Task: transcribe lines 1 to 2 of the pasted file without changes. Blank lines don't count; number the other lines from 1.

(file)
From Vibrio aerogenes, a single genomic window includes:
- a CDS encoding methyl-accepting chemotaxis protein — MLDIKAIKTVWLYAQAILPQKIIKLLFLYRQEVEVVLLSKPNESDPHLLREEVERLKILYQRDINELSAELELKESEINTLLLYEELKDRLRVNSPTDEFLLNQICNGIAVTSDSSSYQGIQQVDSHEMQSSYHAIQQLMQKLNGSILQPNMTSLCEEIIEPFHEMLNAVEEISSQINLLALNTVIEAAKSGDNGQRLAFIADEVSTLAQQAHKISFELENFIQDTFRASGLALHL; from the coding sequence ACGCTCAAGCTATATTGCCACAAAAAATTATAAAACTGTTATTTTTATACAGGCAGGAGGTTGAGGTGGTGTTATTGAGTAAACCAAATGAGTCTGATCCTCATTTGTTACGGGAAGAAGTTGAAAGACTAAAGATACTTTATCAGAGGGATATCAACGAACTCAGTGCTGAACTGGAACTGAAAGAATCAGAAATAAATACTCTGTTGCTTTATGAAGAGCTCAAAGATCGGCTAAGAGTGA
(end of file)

From Vibrio aerogenes, a single genomic window includes:
- a CDS encoding methyl-accepting chemotaxis protein — MLDIKAIKTVWLYAQAILPQKIIKLLFLYRQEVEVVLLSKPNESDPHLLREEVERLKILYQRDINELSAELELKESEINTLLLYEELKDRLRVNSPTDEFLLNQICNGIAVTSDSSSYQGIQQVDSHEMQSSYHAIQQLMQKLNGSILQPNMTSLCEEIIEPFHEMLNAVEEISSQINLLALNTVIEAAKSGDNGQRLAFIADEVSTLAQQAHKISFELENFIQDTFRASGLALHL; from the coding sequence ACGCTCAAGCTATATTGCCACAAAAAATTATAAAACTGTTATTTTTATACAGGCAGGAGGTTGAGGTGGTGTTATTGAGTAAACCAAATGAGTCTGATCCTCATTTGTTACGGGAAGAAGTTGAAAGACTAAAGATACTTTATCAGAGGGATATCAACGAACTCAGTGCTGAACTGGAACTGAAAGAATCAGAAATAAATACTCTGTTGCTTTATGAAGAGCTCAAAGATCGGCTAAGAGTGA